Effects of the sunscreen ultraviolet filter, oxybenzone, on green microalgae

Ming-Li Teoh, Nur Suhaida Sanusi, Ching-Yee Wong, John Beardall

Research output: Contribution to journalArticleResearchpeer-review


Ultraviolet (UV) filters are widely used in sunscreen and personal care products due to their ability to give protection to our skin from UV radiation. Oxybenzone, commonly known as benzophenone-3, is one type of UV filter found as the active ingredient in many pharmaceutical products. Although oxybenzone has been extensively studied as an environmental toxicant in the ecosystem, little is known about its toxicity effects on microalgae. The effects of oxybenzone on growth (measured as OD620 nm, chl ɑ and carotenoids) and macromolecular composition of polar microalgae (Chlorella UMACC 400 and Chlorella UMACC 401) and temperate microalgae (Chlorella sp., Chlamydomonas reinhardtii, Scenedesmus quadricauda) were investigated. These microalgae were cultured in triplicate and exposed to different oxybenzone concentrations (0, 100, 200, 300 and 400 mg·L−1), at 4 ℃ and 18 ℃ for polar and temperate species respectively, for 96 h. The oxybenzone concentrations used represent a range from environmental to extreme concentrations to understand the impact of this toxicant on microalgae. The results showed that the highest concentration of oxybenzone (300 and 400 mg·L−1) had adverse effects on growth rate and biomass of these microalgae. However, exposure to oxybenzone concentrations ranging from 200 mg·L−1 to 400 mg·L−1 did not have significant effects on S. quadricauda growth. The exposure to oxybenzone at higher concentrations also led to changes in cell structure after 96 h. Generally, protein and carbohydrate content of all microalgae except S. quadricauda increased with increasing oxybenzone concentrations. Protein content increased significantly when cells were exposed to oxybenzone, though effects were greater in the polar species, suggesting that it could be one of the adaptive strategies that enabled these microalgae to tolerate oxybenzone. Further investigation is required to determine the effects of oxybenzone on other features of microalgal performance at relevant environmental concentrations.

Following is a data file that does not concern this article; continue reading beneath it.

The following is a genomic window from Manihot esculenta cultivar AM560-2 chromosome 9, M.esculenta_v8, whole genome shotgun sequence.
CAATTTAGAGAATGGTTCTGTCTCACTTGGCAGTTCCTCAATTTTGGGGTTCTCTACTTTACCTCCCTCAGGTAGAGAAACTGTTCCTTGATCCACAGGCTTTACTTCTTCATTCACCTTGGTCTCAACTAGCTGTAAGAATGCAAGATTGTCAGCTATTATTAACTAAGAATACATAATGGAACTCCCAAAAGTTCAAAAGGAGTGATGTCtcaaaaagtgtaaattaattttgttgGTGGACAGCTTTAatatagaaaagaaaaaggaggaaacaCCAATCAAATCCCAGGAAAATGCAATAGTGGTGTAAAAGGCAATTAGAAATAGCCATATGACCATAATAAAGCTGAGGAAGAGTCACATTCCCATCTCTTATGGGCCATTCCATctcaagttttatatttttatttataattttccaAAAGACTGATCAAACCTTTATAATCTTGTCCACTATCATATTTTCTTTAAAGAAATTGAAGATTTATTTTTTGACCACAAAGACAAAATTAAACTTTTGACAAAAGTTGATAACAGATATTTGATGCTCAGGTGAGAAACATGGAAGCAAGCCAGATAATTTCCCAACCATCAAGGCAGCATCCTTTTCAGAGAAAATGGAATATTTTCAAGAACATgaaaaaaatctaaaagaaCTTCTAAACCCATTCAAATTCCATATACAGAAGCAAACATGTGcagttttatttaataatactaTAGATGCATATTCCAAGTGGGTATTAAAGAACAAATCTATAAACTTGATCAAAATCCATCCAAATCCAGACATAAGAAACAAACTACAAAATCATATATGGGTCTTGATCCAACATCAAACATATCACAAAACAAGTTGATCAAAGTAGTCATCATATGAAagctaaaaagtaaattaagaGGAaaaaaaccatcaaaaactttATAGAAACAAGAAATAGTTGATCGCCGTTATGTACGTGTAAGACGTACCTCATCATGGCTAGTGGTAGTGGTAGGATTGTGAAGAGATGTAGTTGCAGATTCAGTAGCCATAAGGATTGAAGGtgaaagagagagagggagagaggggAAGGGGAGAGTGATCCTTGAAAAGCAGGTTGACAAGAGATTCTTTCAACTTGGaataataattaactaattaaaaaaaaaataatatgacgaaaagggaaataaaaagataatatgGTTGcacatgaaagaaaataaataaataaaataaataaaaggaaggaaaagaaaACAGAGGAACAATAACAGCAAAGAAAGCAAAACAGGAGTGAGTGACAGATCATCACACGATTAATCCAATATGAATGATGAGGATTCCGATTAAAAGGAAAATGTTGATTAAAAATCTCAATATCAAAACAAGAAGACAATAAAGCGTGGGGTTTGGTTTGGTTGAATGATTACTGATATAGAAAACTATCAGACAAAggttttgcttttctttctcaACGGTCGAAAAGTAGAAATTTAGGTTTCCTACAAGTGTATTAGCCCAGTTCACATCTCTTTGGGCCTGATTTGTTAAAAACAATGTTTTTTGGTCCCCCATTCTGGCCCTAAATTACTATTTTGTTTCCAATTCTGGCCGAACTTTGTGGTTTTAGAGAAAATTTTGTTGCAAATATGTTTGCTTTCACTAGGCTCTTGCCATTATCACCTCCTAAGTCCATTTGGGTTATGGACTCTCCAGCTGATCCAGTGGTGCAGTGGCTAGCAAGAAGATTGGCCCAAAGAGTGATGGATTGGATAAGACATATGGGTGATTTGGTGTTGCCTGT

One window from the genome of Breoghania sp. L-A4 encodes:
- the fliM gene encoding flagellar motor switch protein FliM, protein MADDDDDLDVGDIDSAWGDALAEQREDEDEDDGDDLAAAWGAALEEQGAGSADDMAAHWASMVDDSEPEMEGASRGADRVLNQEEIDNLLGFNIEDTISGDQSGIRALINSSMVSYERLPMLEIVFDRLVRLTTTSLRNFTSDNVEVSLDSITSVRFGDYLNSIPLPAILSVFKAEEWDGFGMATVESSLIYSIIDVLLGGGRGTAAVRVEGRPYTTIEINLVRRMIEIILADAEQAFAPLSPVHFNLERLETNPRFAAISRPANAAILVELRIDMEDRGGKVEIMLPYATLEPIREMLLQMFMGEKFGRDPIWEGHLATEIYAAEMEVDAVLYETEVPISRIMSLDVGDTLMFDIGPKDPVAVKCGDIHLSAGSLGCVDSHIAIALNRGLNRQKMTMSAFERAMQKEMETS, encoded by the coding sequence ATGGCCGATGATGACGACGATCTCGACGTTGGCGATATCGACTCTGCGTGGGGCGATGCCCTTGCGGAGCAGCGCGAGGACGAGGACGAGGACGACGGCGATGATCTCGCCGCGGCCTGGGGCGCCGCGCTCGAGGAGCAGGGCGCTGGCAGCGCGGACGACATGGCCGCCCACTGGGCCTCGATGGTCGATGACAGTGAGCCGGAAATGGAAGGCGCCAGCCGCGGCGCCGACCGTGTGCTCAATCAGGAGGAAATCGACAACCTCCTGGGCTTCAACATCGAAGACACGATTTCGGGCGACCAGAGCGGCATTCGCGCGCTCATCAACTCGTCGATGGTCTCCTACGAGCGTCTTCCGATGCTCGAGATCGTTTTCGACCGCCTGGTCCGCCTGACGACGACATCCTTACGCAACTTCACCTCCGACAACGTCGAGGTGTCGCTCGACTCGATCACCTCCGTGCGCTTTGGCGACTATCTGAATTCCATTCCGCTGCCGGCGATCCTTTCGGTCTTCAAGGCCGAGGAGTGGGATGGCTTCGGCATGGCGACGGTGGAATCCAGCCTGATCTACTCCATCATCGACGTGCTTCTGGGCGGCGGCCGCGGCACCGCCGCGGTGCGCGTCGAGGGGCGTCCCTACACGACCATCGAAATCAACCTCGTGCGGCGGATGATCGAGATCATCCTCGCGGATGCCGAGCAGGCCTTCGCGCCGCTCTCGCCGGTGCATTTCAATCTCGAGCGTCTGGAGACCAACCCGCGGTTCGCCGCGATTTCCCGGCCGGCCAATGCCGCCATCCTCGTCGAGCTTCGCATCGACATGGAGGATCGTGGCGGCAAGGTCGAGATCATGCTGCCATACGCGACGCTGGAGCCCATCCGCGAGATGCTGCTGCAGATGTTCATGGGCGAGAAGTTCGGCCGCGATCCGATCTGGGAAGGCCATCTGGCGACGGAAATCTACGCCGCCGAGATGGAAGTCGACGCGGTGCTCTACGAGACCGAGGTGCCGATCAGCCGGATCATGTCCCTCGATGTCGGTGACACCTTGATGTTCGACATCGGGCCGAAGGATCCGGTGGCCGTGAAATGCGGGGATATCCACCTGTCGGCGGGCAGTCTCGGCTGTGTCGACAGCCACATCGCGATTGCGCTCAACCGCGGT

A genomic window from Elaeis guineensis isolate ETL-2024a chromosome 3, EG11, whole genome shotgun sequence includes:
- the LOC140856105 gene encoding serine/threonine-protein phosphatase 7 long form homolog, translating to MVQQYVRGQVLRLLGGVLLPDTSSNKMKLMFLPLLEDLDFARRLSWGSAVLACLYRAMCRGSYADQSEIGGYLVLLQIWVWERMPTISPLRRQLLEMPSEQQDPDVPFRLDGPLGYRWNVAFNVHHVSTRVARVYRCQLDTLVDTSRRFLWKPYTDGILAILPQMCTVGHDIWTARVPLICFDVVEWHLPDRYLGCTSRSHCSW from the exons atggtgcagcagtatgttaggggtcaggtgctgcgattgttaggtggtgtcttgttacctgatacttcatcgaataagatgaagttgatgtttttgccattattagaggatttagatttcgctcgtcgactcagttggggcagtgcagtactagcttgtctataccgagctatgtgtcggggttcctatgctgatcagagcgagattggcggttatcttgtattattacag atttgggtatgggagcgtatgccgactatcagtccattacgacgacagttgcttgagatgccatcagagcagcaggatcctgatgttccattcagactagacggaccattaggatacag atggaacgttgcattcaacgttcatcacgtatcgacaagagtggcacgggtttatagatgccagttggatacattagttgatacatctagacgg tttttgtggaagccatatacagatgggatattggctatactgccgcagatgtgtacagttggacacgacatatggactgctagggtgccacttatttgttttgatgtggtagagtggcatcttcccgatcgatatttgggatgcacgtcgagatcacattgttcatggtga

Original languageEnglish
Pages (from-to)112-123
Number of pages12
JournalAdvances in Polar Science
Issue number2
Publication statusPublished - Jun 2020


  • Benzophenone-3
  • Chlorella
  • Emerging contaminants
  • Polar algae
  • Temperate algae

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